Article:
The Kavanaugh Playbook At CNS
Like its Media Research Center parent, CNSNews.com had marching orders to push through Brett Kavanaugh's Supreme Court nomination and attack his accusers.
By Terry Krepel
Given the MRC mandate to defend Kavanaugh and attack the women who accused him of sexual misconduct as a youth, CNS' treatment of the story went pretty much the way you'd expect: with lots of biased stenography and omission of inconvenient facts.
CNS's coverage began by obsessing about its favorite subject, abortion.
A Sept. 5 article by Susan Jones seemed to be upset that Kavanaugh said that Roe v. Wade is "an important precedent of the Supreme Court that's been reaffirmed many times."
An anonymously written article the same day -- credited only to "CNSNews.com Staff" grumbled that Kavanaugh called outgoing Justice Anthony Kennedy "a mentor, a friend and a hero," disdainfully adding that "Kennedy co-authored the court’s opinion in Planned Parenthood v. Caseywhich upheld Roe v. Wade’s declaration that abortion is a constitutionally protected right" and that "In 2015, Kennedy wrote the court’s opinion in Obergefell v. Hodges, declaring same-sex marriage a constitutional right."
Another anonymously written article huffed that "Lisa Blatt, a pro-abortion attorney who backed Barack Obama and then Hillary Clinton for president and who says she wished Justice Ruth Bader Ginsburg had 'all nine votes' on the Supreme Court, introduced Judge Brett Kavanaugh to the Judiciary Committee." The headline on the article called Blatt a "pro-abort" -- a derogatory slang term within the anti-abortion movement, of which CNS is a part.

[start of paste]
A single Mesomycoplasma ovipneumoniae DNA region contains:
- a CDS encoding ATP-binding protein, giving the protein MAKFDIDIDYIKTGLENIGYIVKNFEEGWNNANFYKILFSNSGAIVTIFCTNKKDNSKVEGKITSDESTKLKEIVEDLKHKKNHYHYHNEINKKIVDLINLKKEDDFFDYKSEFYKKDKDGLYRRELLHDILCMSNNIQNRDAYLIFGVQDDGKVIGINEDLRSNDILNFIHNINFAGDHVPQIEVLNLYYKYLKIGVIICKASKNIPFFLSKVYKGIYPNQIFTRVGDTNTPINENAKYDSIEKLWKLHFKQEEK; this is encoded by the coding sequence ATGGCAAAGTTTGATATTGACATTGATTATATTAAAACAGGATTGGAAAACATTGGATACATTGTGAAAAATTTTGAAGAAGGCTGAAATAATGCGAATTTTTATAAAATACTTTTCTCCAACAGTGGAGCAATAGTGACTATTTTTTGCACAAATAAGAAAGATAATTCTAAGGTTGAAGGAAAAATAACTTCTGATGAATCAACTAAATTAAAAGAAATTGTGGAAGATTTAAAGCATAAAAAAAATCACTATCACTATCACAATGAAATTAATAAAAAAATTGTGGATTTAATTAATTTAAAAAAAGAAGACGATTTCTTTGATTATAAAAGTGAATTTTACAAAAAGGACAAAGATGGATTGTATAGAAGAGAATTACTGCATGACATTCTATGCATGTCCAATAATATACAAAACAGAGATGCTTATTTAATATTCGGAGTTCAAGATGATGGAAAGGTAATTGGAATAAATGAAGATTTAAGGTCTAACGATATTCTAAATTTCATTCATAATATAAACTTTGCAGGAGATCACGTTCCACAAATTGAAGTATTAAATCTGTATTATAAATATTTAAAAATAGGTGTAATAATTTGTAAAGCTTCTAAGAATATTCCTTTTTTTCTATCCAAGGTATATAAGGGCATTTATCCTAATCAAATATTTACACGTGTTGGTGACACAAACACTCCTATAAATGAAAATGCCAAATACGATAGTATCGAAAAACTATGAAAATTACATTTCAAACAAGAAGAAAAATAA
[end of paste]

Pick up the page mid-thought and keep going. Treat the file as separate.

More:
A Sept. 6 article, also anonymously written, focused on Kavanaugh's role in a case earlier this year in which a federal appeals court on which Kavanaugh sits allowed an underage "illegal alien" to obtain an abortion. CNS complained that Kavanaugh "accepted the conclusion that Planned Parenthood v. Casey did apply to the detained illegal alien’s case" and that "Kavanaugh did not contest that she had a right to an abortion in the United States. He argued that she did not have a right to get the abortion 'immediately,' only 'expeditiously.'"
Meanwhile, CNS editor in chief Terry Jeffrey spent half of his Sept. 5 column on abortion, grousing that Kavanaugh quoted Kennedy, who wrote the Casey decision that upheld the right to abortion, saying that "Justice Kennedy established a legacy of liberty for ourselves and our posterity," to which Jeffrey sneered, "Unless your posterity happens to be unborn." Jeffrey also declared that the appeals court judge who opined that the "illegal alien" teenager who sought an abortion did not have a right to one "answered it correctly."
When Catherine Blasey Ford's allegations that Kavanaugh attempted to sexually assault her at a prep-school party, CNS went to full defend-and-attack mode.
A Sept. 19 article repeated Senate Majority Leader Mitch McConnell's lament that the accusation was made public "right at the end" of the process -- even though there's no hard-and-fast rule regarding how long the process must take -- and that "it's pretty obvious this is all about delaying the process." Jones didn't mention that McConnell was all about delaying the process in 2016 when he stopped President Obama's nomination of Merrick Garland to the Supreme Court from even reaching the hearing process. He even said that "One of my proudest moments was when I looked Barack Obama in the eye and I said, 'Mr. President, you will not fill the Supreme Court vacancy.' "